New Zealand’s national child abuse charitable trust, Child Matters, says the number of child abuse cases so far this year is testament to New Zealand’s horrific child abuse statistics.
Jane Searle, the Chief Executive of Child Matters, says the worsening child abuse figures continue to prove that New Zealand is not making any progress in protecting its children and young people.
During the first eleven days of 2022, there have been three very serious alleged child abuse cases in New Zealand. A 3-month old from Christchurch died last week, a 19-month old toddler from Gisborne died yesterday, while a 3-month old was admitted to Gisborne Hospital with critical injuries on New Year’s eve.
“Between January and November last year nine children were killed allegedly at the hands of a caregiver or family – or one child every five weeks – and unfortunately these appalling figures are already worsening just two weeks into the start of the year,” she says.
“To add to that, these figures don’t include the thousands of children who are suffering abuse at the hands of a caregiver or family member every single day in New Zealand.”
Ms Searle says change that offers real support to at-risk families and children is urgently required.
“These issues will never change unless we change the way we are responding. We need to get serious with frontline community support, resourcing and training, otherwise our children and young people will continue to be harmed,” she says.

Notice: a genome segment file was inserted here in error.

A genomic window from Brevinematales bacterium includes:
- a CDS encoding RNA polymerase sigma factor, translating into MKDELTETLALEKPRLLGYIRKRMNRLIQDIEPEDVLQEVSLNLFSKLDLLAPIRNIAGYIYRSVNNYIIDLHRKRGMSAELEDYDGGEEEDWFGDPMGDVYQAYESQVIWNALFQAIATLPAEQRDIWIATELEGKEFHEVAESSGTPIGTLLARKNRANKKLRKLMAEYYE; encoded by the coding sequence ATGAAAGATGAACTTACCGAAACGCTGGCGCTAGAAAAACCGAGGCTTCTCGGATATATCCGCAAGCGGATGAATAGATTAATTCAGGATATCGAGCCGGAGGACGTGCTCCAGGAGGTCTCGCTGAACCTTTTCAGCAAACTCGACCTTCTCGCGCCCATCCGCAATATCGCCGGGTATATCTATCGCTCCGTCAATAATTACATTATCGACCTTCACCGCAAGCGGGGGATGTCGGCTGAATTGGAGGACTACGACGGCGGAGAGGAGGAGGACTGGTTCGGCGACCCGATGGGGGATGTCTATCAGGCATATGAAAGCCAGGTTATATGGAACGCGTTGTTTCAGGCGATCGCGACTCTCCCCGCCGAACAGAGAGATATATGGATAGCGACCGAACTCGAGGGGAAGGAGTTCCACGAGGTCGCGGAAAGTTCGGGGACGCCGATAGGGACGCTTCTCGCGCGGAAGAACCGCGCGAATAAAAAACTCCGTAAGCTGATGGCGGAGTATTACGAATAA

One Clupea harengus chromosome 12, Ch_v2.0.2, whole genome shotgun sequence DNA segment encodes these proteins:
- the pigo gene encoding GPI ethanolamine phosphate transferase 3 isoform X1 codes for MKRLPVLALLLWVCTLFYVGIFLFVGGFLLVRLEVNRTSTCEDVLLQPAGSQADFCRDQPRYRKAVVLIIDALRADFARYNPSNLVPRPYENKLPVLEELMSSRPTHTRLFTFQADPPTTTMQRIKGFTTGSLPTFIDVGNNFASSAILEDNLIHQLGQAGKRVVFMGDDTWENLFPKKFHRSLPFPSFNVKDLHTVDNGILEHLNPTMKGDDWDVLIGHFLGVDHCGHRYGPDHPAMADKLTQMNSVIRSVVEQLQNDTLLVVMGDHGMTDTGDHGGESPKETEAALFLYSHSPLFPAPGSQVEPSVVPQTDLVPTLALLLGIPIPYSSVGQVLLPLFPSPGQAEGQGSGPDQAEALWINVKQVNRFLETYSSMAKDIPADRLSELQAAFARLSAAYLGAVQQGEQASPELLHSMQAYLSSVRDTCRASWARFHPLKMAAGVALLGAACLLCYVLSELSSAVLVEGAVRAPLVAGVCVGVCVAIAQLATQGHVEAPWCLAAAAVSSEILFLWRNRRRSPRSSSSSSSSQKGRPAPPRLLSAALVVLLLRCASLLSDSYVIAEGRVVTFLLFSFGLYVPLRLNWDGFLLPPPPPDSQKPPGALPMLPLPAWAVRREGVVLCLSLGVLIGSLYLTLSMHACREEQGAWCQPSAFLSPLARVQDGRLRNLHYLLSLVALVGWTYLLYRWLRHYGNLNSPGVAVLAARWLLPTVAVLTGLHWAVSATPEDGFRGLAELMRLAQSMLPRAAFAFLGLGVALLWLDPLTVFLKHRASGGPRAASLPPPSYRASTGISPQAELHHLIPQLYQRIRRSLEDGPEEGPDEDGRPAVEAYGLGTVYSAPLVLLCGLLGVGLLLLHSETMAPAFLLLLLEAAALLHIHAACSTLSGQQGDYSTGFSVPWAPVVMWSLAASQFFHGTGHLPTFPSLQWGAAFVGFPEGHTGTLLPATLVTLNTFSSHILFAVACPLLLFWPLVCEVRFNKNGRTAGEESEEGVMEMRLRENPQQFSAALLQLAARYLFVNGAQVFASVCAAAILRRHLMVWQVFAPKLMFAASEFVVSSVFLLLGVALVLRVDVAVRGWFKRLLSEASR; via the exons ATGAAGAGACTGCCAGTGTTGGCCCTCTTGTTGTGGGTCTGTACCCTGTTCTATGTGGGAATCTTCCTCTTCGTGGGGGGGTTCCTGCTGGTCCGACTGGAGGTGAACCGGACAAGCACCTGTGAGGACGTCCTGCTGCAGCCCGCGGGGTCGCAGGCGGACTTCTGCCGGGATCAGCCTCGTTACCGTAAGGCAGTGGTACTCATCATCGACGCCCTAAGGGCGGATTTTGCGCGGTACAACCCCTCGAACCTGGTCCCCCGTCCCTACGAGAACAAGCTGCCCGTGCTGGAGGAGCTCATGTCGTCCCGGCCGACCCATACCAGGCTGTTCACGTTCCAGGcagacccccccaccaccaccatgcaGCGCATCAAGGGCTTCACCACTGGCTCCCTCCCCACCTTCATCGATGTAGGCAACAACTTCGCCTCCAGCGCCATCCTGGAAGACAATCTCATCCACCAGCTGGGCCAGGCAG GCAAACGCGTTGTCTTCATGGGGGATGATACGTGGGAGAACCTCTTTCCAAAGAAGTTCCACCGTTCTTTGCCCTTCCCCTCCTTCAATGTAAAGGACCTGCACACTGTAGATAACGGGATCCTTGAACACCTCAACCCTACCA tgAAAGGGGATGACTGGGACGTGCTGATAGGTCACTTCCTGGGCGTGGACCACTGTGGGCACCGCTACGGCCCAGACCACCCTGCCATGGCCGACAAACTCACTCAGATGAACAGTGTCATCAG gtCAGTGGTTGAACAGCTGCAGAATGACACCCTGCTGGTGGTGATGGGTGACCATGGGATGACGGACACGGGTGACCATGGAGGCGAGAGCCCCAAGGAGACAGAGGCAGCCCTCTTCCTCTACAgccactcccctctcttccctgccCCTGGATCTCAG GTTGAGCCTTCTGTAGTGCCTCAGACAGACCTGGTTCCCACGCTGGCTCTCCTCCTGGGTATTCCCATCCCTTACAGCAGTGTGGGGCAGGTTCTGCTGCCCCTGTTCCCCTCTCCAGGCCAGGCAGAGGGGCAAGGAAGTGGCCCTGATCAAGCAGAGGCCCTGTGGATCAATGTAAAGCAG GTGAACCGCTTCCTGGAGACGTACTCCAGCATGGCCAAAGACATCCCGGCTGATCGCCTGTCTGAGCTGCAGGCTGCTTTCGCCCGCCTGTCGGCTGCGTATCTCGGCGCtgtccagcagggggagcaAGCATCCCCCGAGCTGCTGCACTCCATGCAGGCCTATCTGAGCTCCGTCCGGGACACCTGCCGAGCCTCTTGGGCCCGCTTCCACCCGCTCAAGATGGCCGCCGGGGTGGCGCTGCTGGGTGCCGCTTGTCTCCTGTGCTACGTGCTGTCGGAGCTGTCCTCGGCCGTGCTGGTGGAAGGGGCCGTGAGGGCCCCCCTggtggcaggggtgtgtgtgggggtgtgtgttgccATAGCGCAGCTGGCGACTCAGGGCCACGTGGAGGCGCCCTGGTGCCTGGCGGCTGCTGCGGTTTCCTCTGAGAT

“We all have a role to play, whether that’s knowing what to do if we have concerns about the welfare of a child (and acting on it), being vigilant regarding child safety in our work and personal capacity, being willing to speak up when there is a safety concern, or holding our politicians and community leaders to account on these issues.
“The sad truth is that New Zealand is not a big country, yet we are unable to effectively protect our most vulnerable tamariki,” she says.
Ms Searle says there has been a lot of conversation and reviews regarding the current systems and agencies that New Zealand has to deal with child abuse – but as yet there is has been no real change implemented and children are still dying or being harmed.
“We will keep losing and causing irreparable harm to children unless an actual change is made at the front line where support needs to be implemented – instead of a lot of talk in Wellington,” she says.
“While some of the solutions take time to implement, such as increasing community capability to support families so intervention happens earlier, there are some things that can be implemented easily such as mandatory child protection training for professionals that work with children and young people.”
Unlike many other countries, child protection training is not mandatory in New Zealand for professionals or volunteers who work with children and young people. This means teachers, sports coaches and even social workers may have never received training relating to child abuse and neglect, meaning they don’t know how to recognise the signs of abuse, nor how to best respond if risk is identified.
Child Matters is an independent child abuse advocacy and training provider and New Zealand’s only national charitable trust dedicated to the prevention of child abuse.